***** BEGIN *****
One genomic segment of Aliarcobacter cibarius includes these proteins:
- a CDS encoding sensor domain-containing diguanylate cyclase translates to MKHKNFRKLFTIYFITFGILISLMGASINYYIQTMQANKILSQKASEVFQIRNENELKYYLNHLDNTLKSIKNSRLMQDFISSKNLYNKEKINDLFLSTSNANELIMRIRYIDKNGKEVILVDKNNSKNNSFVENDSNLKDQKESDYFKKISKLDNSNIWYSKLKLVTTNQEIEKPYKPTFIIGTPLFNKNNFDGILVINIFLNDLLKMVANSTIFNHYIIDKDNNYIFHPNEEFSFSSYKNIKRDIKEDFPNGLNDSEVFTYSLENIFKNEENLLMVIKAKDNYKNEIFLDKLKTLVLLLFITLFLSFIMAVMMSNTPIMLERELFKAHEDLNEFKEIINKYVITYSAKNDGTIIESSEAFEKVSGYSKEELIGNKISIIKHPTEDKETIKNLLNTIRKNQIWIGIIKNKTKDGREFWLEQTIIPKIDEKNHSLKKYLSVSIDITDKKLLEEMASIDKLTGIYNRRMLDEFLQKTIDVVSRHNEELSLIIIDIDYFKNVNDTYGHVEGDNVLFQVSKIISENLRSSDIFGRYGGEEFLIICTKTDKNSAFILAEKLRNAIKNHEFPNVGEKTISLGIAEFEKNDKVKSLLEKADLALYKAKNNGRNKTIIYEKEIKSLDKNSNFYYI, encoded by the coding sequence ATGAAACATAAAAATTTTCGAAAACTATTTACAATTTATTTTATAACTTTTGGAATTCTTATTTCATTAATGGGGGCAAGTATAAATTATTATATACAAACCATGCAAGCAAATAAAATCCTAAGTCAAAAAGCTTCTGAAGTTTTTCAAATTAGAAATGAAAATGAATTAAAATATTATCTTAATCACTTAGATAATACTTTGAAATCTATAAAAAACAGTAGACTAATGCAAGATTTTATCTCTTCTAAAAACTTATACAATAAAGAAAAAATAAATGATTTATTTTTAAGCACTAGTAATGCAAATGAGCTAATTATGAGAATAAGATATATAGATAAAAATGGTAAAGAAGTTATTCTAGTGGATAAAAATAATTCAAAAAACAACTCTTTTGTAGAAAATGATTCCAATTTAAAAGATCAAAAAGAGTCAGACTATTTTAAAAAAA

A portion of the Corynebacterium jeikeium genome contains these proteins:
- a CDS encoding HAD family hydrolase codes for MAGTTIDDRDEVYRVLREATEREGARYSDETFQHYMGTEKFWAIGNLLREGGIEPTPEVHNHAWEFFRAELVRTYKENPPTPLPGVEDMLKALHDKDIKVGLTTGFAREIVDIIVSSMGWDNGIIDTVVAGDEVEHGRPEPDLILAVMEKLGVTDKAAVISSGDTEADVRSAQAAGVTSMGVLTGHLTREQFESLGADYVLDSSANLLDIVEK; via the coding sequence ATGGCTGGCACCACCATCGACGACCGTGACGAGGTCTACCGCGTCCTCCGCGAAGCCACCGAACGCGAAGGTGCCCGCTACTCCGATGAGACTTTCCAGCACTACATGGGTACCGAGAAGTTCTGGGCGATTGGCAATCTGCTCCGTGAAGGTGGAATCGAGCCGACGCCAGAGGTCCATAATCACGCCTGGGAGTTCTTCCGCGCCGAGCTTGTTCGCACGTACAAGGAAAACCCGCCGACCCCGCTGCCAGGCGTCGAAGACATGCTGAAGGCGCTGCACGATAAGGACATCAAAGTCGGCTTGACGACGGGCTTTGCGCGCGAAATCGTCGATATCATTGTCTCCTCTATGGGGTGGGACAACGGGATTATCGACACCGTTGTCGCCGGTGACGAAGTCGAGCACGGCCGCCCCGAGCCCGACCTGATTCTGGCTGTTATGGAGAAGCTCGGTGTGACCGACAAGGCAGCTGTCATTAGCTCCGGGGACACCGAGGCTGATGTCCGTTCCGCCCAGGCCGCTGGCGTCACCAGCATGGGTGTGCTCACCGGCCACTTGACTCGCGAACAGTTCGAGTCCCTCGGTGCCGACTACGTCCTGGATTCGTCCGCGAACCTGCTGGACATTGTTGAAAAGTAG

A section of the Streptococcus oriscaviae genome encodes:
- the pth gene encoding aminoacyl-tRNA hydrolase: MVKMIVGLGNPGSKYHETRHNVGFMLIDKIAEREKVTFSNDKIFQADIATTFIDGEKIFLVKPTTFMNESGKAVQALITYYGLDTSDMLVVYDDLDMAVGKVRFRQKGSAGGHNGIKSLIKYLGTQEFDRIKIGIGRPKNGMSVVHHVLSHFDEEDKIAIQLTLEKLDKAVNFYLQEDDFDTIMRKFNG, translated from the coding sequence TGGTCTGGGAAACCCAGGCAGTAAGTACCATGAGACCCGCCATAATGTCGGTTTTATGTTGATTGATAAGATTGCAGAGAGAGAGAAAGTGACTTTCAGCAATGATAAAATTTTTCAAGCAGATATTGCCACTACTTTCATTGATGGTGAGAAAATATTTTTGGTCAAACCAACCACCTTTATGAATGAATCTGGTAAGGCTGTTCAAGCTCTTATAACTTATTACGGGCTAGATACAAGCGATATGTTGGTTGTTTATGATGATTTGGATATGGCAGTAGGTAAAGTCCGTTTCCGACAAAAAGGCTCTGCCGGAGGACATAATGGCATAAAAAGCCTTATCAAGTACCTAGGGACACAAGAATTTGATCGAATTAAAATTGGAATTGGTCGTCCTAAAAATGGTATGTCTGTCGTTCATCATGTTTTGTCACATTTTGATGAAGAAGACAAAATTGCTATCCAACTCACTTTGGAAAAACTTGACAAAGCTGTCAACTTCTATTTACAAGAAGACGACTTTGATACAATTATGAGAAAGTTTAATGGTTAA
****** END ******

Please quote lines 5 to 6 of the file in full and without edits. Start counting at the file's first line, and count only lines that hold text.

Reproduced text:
A section of the Streptococcus oriscaviae genome encodes:
- the pth gene encoding aminoacyl-tRNA hydrolase: MVKMIVGLGNPGSKYHETRHNVGFMLIDKIAEREKVTFSNDKIFQADIATTFIDGEKIFLVKPTTFMNESGKAVQALITYYGLDTSDMLVVYDDLDMAVGKVRFRQKGSAGGHNGIKSLIKYLGTQEFDRIKIGIGRPKNGMSVVHHVLSHFDEEDKIAIQLTLEKLDKAVNFYLQEDDFDTIMRKFNG, translated from the coding sequence TGGTCTGGGAAACCCAGGCAGTAAGTACCATGAGACCCGCCATAATGTCGGTTTTATGTTGATTGATAAGATTGCAGAGAGAGAGAAAGTGACTTTCAGCAATGATAAAATTTTTCAAGCAGATATTGCCACTACTTTCATTGATGGTGAGAAAATATTTTTGGTCAAACCAACCACCTTTATGAATGAATCTGGTAAGGCTGTTCAAGCTCTTATAACTTATTACGGGCTAGATACAAGCGATATGTTGGTTGTTTATGATGATTTGGATATGGCAGTAGGTAAAGTCCGTTTCCGACAAAAAGGCTCTGCCGGAGGACATAATGGCATAAAAAGCCTTATCAAGTACCTAGGGACACAAGAATTTGATCGAATTAAAATTGGAATTGGTCGTCCTAAAAATGGTATGTCTGTCGTTCATCATGTTTTGTCACATTTTGATGAAGAAGACAAAATTGCTATCCAACTCACTTTGGAAAAACTTGACAAAGCTGTCAACTTCTATTTACAAGAAGACGACTTTGATACAATTATGAGAAAGTTTAATGGTTAA